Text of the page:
The self-energy Σ, together with the noninteracting part, determines the one-body Green’s function G, and thus properties derived from it. The success of second-principles methods, is commonly measured by the quality of Σ which is either a function of energy or momentum or both. Its quality is assessed by comparing against observables that are derived from G such as those in Fig. 1. However, Σ alone is not an adequate measure of the theory, and it is the primary aim of this post to establish contexts where it is not adequate.

Need for charge self-consistency

FIG 2. Energy bands of the undistorted P3m1 structure.
(a) Solid lines are LDA results, with red and green depicting a projection onto Ti and Se orbital character, respectively. Blue dashed line shows bands calculated from LDA-based G0W0.
(b) Blue dashed line shows bands with same self-energy as in panel (a), with an extra potential ΔVLDA deriving from a density shift computed from the rotation of the LDA eigenvectors from caused by the difference between the the LDA exchange correlation potential and Σ. Solid lines are results from the Quasiparticle Self-Consistent GW approximation, with the same color scheme as in panel (a). Taken from Ref. 5.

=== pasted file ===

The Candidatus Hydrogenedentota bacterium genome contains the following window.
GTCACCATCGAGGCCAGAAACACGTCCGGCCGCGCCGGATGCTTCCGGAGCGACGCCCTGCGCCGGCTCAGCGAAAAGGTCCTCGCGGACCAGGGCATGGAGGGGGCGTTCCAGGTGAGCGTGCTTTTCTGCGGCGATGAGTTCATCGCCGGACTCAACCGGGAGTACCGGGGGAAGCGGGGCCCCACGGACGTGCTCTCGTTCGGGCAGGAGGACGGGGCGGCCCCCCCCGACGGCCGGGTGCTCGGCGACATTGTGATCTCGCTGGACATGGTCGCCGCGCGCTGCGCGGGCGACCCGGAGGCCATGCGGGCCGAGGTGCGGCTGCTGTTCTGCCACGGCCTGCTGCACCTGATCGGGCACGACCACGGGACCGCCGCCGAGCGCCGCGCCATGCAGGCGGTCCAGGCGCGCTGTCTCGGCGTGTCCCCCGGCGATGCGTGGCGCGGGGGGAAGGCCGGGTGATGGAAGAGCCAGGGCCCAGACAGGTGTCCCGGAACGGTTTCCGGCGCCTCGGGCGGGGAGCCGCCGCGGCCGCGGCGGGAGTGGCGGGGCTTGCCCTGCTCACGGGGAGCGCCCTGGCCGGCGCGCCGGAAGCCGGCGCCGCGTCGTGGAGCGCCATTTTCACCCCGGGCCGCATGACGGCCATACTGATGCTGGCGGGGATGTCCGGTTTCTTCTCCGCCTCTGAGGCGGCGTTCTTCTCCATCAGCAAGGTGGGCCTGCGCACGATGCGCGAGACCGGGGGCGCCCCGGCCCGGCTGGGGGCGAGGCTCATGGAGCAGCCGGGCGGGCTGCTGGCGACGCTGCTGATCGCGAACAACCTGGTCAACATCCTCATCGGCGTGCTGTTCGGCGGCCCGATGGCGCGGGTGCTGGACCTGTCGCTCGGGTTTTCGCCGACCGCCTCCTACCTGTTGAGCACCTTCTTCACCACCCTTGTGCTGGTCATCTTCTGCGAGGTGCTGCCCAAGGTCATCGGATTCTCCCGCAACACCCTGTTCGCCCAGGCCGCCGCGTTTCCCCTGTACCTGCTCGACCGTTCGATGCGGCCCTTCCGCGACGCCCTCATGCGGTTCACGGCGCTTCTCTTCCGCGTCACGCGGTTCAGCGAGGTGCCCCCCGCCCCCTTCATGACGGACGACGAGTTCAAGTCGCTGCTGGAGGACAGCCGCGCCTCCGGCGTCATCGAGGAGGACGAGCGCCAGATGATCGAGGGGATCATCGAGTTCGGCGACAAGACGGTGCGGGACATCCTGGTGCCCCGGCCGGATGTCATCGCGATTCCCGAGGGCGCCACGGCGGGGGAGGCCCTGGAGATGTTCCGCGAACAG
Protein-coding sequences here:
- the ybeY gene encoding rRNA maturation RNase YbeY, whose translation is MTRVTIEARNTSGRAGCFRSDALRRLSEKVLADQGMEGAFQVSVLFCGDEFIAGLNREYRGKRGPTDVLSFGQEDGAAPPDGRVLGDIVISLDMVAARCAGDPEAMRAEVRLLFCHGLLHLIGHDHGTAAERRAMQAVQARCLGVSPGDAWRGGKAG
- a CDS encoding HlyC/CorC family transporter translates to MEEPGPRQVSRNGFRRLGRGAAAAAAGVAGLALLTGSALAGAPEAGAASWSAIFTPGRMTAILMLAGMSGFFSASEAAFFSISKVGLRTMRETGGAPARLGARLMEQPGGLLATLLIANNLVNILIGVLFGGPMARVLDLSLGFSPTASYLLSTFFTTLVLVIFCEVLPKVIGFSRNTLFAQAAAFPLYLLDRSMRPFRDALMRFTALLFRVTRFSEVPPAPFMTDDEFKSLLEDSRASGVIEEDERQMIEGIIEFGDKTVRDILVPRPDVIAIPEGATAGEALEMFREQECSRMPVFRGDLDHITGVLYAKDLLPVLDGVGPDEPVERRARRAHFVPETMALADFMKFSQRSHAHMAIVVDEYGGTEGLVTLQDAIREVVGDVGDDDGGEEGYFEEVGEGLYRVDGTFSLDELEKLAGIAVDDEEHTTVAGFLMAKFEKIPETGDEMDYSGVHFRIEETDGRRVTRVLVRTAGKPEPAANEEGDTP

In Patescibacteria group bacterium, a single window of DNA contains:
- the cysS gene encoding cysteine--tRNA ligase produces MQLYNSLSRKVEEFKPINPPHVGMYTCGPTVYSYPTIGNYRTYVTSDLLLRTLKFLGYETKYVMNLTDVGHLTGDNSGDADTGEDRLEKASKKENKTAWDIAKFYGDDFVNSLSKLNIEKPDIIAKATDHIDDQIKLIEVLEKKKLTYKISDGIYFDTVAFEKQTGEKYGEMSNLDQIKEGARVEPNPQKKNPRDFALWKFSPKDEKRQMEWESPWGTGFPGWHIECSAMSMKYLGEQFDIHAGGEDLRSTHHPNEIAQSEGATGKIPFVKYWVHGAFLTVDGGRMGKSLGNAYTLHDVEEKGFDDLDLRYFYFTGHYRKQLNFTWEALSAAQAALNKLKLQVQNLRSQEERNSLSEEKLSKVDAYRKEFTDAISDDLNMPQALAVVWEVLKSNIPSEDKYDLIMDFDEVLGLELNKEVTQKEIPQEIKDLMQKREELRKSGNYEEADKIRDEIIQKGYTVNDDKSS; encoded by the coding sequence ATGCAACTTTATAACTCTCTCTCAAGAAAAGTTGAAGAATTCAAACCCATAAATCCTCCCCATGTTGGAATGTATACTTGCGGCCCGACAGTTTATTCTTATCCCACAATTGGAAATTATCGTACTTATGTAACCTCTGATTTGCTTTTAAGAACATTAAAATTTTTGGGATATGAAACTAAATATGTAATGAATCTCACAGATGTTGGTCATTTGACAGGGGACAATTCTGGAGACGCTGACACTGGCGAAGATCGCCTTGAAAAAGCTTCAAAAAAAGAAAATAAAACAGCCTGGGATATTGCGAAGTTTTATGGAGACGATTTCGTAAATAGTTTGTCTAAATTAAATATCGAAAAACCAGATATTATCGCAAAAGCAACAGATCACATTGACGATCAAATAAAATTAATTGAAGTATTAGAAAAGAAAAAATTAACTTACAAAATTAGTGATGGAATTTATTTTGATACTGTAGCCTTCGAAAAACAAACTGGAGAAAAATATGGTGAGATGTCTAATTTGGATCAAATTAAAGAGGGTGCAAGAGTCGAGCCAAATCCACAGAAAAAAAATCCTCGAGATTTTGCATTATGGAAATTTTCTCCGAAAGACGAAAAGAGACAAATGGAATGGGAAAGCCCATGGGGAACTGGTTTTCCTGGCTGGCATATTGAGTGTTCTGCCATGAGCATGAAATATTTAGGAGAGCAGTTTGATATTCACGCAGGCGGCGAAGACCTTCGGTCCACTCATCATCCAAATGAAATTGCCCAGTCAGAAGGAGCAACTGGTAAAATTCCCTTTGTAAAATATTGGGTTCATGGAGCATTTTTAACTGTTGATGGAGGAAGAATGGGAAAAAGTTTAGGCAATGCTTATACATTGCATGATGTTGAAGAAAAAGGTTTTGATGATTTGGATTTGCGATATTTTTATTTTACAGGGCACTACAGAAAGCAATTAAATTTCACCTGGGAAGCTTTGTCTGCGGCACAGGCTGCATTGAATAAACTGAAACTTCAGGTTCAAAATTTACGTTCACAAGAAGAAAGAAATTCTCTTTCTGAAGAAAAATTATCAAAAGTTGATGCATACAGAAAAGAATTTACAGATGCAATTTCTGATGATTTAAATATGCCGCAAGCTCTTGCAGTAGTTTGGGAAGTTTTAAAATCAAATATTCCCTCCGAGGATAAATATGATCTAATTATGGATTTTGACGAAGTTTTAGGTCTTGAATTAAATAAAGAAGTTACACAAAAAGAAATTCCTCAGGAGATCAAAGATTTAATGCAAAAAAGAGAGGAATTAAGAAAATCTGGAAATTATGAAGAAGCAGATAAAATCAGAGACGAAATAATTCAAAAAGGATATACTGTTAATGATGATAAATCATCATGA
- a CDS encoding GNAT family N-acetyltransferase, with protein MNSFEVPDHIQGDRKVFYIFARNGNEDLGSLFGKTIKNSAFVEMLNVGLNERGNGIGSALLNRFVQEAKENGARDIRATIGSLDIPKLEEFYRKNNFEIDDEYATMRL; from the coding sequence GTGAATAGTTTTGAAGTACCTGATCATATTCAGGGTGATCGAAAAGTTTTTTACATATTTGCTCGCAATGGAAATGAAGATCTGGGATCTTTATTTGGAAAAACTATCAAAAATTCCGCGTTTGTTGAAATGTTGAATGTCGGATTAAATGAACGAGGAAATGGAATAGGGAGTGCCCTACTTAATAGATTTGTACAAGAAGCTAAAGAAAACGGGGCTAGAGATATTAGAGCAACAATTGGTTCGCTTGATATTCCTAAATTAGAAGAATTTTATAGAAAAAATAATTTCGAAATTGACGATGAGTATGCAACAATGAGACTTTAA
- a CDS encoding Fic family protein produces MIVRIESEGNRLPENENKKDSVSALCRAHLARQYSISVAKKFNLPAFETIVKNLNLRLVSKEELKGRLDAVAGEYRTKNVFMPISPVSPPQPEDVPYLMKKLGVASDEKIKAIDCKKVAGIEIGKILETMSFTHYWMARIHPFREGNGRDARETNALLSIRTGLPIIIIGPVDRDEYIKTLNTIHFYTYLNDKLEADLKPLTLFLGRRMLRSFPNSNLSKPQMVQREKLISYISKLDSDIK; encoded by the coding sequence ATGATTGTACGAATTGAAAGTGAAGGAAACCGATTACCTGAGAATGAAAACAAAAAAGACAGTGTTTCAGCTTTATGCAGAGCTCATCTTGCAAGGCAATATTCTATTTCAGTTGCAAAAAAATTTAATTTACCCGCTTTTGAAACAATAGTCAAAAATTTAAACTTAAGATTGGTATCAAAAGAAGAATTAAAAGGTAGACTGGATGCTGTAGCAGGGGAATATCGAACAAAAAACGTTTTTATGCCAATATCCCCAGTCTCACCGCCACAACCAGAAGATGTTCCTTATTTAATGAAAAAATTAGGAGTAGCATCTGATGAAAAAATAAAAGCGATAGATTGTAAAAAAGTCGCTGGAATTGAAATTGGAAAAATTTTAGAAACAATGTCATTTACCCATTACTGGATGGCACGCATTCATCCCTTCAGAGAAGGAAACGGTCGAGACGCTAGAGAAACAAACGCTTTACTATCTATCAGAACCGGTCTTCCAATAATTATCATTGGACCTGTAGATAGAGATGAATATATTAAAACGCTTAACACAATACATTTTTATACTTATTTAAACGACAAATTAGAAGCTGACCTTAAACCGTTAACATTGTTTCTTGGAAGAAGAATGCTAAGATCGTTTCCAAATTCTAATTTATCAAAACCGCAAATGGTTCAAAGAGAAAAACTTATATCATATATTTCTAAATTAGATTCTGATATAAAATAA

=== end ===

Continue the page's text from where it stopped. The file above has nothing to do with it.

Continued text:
The first example addresses the feedback from the interacting part of G on the noninteracting part, reported in a recent work5. Σ should, in principle, modify the electronic eigenfunctions and thus change the real space charge distribution, which changes in turn the noninteracting part of G. Making comparison to experiment while neglecting this implicitly assumes any change in observables relative to the reference originates from Σ alone. Ref. 5 describes two materials systems, TiSe2 and CrBr3, where this is not the case. The feedback from charge self-consistency on the noninteracting part from Σ is key in driving qualitative changes to the final electronic structure of these materials.